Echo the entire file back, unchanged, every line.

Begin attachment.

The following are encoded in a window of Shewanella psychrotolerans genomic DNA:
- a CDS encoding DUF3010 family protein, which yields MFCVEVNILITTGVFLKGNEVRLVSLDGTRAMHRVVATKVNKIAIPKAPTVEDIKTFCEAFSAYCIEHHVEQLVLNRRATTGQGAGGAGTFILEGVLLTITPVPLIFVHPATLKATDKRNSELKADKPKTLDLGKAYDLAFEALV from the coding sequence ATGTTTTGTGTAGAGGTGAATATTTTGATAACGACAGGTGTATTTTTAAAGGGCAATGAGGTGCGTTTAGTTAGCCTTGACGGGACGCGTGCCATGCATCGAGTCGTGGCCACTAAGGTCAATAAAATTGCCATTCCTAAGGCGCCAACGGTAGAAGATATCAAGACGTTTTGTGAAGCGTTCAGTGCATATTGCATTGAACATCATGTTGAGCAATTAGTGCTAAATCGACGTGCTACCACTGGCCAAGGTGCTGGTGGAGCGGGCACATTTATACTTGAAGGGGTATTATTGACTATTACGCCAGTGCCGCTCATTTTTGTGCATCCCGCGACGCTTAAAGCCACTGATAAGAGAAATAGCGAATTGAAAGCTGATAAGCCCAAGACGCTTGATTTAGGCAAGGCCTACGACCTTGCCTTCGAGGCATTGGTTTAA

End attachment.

The following are encoded in a window of Shewanella psychrotolerans genomic DNA:
- a CDS encoding DUF3010 family protein, which yields MFCVEVNILITTGVFLKGNEVRLVSLDGTRAMHRVVATKVNKIAIPKAPTVEDIKTFCEAFSAYCIEHHVEQLVLNRRATTGQGAGGAGTFILEGVLLTITPVPLIFVHPATLKATDKRNSELKADKPKTLDLGKAYDLAFEALV from the coding sequence ATGTTTTGTGTAGAGGTGAATATTTTGATAACGACAGGTGTATTTTTAAAGGGCAATGAGGTGCGTTTAGTTAGCCTTGACGGGACGCGTGCCATGCATCGAGTCGTGGCCACTAAGGTCAATAAAATTGCCATTCCTAAGGCGCCAACGGTAGAAGATATCAAGACGTTTTGTGAAGCGTTCAGTGCATATTGCATTGAACATCATGTTGAGCAATTAGTGCTAAATCGACGTGCTACCACTGGCCAAGGTGCTGGTGGAGCGGGCACATTTATACTTGAAGGGGTATTATTGACTATTACGCCAGTGCCGCTCATTTTTGTGCATCCCGCGACGCTTAAAGCCACTGATAAGAGAAATAGCGAATTGAAAGCTGATAAGCCCAAGACGCTTGATTTAGGCAAGGCCTACGACCTTGCCTTCGAGGCATTGGTTTAA